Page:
Well I found it useful, and it taught me a lot in a kind of abstract way. I thought it was the future of all music. Nowadays my attitude has changed, and I think that samples are a tool like any other. I still use samples for manipulation and all my music is recorded on digital software, which is essentially a fuck-off sampler you can manipulate each soundwave individually on, so… But personally I don’t listen to much sample-based music these days, perhaps because I’m becoming an old bastard.
Was being from Bristol in the mid-to-late Nineties any hindrance, at all, as you were probably unfairly shoehorned in with the whole trip-hop ‘movement’? What was the music scene in Bristol like at the time, when the likes of Portishead and Tricky were making sizeable waves? Was there a rash of copycat acts?
Well I think the only hindrance was that I was perhaps negatively influenced because I spent my life in record shops, but the whole Bristol thing… I mean, it was kind of useful at the time. I had a classic ‘right place, right time’ thing going on. Anyway, Bristol as a tag means nothing: bands like Amp saying there was a Bristol connection and they’re from fucking London. Most of today’s Bristol scene bands are made up of people who came to Bristol University. I had a journalist who works for a Bristol magazine tell me that, essentially, I was irrelevant to Bristol because I’d moved away and this guy was from fucking Leamington or something, so basically it all means a load of shit. But that’s what music industry is all about, tags and soundbites like everything else in this fucking world. You see, I am an old bastard.
You’ve acted as a producer for Hood – have you worked on records by any other acts, and what attracted you to Hood, specifically? Is there more production work in the pipeline?
Well, really I engineered Rustic Houses, Forlorn Valleys (1998), and for The Cycle Of Days And Seasons (1999) I just hung around the studio. What attracted me to Hood was that they were really the first musicians I really got on well with; they were enthusiastic and I’m still good friends with them now, and apart from anything I’ve never laughed so much as when I first met Andrew, the then drummer, so… I’m not even going to engineer most of my next album (slight exaggeration), so I haven’t got the energy for anything else. Saying that, there is a project but I can’t say anything about it.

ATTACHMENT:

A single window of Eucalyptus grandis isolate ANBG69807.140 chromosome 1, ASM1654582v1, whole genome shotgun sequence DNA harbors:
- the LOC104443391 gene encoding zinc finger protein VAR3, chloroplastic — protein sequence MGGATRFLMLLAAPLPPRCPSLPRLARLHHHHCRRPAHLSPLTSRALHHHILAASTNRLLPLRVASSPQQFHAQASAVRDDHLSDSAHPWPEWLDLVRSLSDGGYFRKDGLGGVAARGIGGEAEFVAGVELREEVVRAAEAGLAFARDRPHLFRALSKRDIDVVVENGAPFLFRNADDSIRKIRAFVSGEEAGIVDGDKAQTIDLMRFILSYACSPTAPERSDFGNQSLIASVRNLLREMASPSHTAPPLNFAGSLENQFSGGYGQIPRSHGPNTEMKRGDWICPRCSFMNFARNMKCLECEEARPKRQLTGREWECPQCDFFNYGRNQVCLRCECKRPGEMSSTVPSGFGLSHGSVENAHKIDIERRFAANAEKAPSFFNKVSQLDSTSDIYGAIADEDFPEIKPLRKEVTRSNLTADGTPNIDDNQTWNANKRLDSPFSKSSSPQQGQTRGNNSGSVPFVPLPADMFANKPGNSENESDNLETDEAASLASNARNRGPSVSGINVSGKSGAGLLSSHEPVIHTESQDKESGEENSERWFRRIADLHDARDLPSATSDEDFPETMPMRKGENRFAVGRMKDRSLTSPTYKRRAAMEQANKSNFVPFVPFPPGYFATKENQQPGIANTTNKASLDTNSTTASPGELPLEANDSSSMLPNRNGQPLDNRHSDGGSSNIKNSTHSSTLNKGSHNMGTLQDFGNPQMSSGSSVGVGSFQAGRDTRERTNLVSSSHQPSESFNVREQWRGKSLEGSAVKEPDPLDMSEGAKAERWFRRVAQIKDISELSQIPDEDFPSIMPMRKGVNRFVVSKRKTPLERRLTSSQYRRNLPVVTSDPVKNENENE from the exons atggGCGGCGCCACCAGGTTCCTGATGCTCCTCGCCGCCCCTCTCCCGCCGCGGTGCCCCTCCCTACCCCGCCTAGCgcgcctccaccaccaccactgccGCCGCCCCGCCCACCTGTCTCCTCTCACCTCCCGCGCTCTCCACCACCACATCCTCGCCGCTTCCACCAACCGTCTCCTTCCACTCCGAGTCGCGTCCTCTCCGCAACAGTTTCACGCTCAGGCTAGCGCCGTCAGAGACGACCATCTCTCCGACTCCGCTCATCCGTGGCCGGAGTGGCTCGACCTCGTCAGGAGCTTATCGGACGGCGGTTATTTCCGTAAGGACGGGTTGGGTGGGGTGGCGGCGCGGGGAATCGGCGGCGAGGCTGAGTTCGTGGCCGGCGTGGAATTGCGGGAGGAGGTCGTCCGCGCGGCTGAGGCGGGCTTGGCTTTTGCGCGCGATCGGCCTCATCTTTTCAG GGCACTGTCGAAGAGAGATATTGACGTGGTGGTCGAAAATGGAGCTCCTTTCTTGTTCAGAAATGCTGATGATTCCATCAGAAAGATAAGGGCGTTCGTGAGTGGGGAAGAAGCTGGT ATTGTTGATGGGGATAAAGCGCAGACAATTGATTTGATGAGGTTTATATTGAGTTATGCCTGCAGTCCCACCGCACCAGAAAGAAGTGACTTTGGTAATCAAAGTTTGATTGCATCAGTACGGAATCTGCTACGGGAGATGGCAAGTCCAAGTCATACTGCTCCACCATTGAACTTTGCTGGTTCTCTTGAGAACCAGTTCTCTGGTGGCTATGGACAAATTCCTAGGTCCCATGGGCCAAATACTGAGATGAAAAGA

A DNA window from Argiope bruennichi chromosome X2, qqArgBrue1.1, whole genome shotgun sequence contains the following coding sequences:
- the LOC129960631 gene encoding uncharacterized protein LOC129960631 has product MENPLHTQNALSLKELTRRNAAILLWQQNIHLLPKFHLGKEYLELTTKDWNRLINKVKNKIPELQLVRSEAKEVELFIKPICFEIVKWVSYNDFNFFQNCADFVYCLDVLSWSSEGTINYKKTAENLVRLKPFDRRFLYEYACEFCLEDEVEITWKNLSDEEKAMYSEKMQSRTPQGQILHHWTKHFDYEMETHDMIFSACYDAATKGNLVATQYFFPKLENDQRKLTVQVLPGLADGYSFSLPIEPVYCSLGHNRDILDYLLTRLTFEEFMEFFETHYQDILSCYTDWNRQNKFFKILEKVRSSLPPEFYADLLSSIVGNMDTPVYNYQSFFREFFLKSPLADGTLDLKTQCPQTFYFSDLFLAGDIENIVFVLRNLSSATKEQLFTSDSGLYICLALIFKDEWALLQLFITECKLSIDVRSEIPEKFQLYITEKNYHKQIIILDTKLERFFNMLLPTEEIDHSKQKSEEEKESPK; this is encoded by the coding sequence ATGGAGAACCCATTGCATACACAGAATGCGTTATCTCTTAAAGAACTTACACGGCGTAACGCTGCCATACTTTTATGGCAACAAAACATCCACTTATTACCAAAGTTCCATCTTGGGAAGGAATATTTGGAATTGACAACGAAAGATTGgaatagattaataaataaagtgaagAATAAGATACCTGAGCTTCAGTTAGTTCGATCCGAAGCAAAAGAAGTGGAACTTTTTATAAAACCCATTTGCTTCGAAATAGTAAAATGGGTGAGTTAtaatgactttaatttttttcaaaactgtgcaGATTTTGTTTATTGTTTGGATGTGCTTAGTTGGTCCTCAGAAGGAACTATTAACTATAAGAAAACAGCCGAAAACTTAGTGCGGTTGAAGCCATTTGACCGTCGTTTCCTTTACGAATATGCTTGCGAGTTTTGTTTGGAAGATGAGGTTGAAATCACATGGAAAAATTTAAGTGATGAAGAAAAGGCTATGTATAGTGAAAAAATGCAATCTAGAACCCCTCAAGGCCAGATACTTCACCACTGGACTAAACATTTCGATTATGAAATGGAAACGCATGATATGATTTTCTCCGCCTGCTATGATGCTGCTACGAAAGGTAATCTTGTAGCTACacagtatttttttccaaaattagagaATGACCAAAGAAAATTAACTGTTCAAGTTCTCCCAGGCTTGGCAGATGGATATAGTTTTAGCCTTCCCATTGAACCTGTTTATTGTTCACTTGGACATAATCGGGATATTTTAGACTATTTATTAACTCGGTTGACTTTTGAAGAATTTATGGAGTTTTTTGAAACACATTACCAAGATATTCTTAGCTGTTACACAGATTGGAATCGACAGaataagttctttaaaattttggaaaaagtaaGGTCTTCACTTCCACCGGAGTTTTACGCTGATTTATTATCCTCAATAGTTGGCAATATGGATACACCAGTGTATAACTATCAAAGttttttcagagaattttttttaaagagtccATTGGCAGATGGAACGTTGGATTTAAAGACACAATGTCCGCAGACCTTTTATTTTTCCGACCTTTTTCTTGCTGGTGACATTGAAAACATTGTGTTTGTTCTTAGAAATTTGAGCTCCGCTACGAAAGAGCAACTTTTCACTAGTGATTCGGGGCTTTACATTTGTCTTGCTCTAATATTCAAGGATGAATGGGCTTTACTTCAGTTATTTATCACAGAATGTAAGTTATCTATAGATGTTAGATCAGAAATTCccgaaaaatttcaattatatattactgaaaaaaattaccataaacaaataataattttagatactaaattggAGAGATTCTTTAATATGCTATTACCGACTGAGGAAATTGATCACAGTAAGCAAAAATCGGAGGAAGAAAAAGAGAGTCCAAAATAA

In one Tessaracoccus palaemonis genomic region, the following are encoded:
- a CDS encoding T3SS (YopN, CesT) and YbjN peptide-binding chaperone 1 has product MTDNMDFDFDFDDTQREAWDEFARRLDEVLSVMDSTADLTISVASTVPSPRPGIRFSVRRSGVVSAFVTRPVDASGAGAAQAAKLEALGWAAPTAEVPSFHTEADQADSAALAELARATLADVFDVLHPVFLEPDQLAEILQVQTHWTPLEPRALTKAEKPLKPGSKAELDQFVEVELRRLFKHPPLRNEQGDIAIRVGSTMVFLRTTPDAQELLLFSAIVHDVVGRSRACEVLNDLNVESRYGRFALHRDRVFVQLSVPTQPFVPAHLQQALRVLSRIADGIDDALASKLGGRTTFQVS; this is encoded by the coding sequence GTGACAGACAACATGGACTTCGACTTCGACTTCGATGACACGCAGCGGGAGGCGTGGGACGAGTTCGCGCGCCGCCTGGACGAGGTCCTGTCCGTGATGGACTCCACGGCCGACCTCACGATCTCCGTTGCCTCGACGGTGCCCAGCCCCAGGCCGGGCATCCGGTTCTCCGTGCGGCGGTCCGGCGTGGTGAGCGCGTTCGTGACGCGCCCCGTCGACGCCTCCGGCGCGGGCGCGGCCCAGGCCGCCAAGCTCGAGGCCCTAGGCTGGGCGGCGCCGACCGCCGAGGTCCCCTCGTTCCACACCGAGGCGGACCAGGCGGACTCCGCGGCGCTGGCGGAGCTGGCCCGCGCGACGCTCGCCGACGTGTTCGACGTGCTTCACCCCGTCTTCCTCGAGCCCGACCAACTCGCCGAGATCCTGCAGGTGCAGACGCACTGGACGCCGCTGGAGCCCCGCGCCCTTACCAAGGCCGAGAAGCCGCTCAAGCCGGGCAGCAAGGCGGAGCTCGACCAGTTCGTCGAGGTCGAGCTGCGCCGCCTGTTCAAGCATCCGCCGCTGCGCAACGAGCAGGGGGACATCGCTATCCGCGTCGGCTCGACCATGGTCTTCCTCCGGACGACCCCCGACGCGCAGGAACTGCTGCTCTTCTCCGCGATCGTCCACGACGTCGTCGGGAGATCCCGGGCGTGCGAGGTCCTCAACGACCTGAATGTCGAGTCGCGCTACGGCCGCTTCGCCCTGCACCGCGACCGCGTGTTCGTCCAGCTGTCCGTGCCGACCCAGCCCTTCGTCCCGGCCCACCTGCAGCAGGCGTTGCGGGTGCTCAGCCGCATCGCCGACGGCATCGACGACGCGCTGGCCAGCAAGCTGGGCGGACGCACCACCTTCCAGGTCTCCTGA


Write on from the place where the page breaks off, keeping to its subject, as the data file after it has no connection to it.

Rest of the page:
I recall reading positive press for Ghost at the time – particularly from Select. Did you experience any sort of monetary boost, at all, from the acclaim? Did your profile grow, noticeably?
Well, yes, I’ve been blessed with support from at least written press, but it rarely translates to sales. But to be honest I’m happy as I am, playing small shows and having a small but dedicated audience. I have no desire to be on the big time or whatever. I’m not really built for it.
What does the immediate future hold for Matt Elliott? Do you have any hopes that the re-issue of the three TEF albums will introduce people to the Matt Elliott recordings, or do you expect the release to be picked up primarily by those already into The Mess We Made and later albums?
Well, the one thing I’ve learnt is that usually when I have a fixed idea about something, by fate or design or coincidence someone or something happens to change my view, so now I just let things go on. At the moment I’m working on a new album plus a European (mainland) tour and some other things I can’t talk about. It sounds much more mysterious than it actually is, but suffice to say I have most of next year booked up already.
Third Eye Foundation’s three-disc Collected Works is available now via Domino; for more information visit Matt Elliott’s website here.